Even the biggest European operators in the region – Spanish groups Santander and BBVA – are allowing their empires to get nibbled away. In 2011, Santander, casting around for money, opted to sell its underperforming Colombia operations, which controlled just 3% of the local market. Executive chairman Emilio Botín concluded the sale, which allowed Santander to pocket a handy $1.225 billion, with the words: “Our market share in retail banking in Colombia was a long way from the 10% we aim to have in the markets in which we are present.”
BBVA also has problems of its own. In May 2012, Spain’s second-largest bank by market value revealed that it was selling its pension fund management operations in Chile, Colombia, Mexico and Peru as it focuses on its “core” banking operations.
“Many of the large European financial groups are in the process of reducing their size and investment in the region,” Ignacio Calle, Grupo Sura’s chief financial officer, says in an interview with LatinFinance. This retreat has been forced on European lenders, Calle says, not by a lowering of their expectations across the region, or by poor investments, but because “some of them have been forced by their European regulators to decrease investment”.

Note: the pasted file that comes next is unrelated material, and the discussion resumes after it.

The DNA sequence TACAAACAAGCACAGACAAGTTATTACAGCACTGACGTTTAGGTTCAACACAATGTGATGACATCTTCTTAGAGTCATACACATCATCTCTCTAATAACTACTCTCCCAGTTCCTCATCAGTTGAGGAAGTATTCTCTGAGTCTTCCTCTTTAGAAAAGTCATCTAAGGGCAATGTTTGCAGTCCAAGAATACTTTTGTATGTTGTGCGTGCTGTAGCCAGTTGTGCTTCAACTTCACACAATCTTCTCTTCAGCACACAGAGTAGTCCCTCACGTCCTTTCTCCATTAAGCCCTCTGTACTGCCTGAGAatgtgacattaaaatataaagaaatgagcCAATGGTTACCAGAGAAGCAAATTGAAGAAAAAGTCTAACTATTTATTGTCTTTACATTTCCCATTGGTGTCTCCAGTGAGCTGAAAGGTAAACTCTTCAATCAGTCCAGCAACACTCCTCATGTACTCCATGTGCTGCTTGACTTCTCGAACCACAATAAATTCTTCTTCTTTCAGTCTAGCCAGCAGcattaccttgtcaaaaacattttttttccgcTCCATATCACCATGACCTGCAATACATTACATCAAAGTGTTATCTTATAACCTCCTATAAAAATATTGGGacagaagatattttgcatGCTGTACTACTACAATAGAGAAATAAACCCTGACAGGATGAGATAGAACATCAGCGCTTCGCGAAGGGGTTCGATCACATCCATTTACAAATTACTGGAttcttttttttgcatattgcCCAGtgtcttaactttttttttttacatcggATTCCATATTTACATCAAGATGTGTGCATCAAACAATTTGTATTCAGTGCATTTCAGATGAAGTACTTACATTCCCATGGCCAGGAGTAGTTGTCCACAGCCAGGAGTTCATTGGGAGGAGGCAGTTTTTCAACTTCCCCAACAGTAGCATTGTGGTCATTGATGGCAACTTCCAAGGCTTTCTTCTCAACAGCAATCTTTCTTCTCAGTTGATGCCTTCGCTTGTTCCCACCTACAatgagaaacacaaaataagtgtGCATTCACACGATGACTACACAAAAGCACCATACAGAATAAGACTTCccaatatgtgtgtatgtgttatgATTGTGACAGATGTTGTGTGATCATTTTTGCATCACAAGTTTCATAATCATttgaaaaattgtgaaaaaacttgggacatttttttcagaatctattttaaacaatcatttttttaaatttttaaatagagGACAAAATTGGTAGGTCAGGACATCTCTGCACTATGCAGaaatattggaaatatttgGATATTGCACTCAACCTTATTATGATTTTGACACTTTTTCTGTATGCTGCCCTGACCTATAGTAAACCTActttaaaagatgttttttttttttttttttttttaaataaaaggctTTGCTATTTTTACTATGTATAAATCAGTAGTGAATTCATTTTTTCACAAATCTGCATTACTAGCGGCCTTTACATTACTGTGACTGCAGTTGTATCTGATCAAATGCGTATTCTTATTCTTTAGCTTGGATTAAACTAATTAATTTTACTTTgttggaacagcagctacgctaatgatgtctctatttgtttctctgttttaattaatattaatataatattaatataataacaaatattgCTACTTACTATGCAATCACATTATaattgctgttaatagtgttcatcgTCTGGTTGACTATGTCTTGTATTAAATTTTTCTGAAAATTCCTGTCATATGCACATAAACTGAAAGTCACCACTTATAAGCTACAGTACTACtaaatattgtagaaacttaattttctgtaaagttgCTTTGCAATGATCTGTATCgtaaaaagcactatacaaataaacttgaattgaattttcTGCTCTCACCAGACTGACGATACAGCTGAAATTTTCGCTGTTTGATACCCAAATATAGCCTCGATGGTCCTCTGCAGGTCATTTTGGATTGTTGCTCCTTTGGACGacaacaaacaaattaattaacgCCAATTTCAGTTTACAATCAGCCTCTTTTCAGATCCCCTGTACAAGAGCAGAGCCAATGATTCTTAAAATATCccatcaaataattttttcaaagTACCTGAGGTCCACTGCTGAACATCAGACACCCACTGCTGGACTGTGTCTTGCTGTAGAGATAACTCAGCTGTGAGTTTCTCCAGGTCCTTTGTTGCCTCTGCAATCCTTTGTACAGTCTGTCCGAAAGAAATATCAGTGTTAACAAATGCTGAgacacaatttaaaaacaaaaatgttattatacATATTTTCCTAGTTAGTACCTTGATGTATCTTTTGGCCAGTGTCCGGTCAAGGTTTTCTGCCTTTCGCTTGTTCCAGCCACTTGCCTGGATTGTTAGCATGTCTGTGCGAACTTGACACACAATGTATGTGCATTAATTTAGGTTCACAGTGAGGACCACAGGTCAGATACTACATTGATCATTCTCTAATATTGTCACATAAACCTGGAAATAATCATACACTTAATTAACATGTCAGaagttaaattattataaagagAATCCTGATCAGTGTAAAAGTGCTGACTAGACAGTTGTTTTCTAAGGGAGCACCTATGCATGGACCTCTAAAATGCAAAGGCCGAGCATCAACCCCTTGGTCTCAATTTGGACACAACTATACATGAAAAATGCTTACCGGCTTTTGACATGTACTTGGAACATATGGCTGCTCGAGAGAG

It’s hard to argue against this point. European banks, increasingly pushed back inside their natural cultural borders by a welter of new legislation, are being forced to find all manner of ways to rationalize their piecemeal pullbacks.
Trimming the fat
Yet remove the solemn words and political spin, and all these divestments amount to the same thing: troubled old-world European lenders, short of capital at home, seeking to cut out some of the fat in a few, faraway markets (while raising a bit of handy cash) without being forced to hack off an entire limb.
“European banks are not yet selling off big core businesses [in the region],” says Cate Ambrose, president of the Latin American Private Equity & Venture Capital Association (LAVCA). “Until now, they have seemed content to sell off ‘non-core’ business, including pension funds, insurance businesses, and other assets.”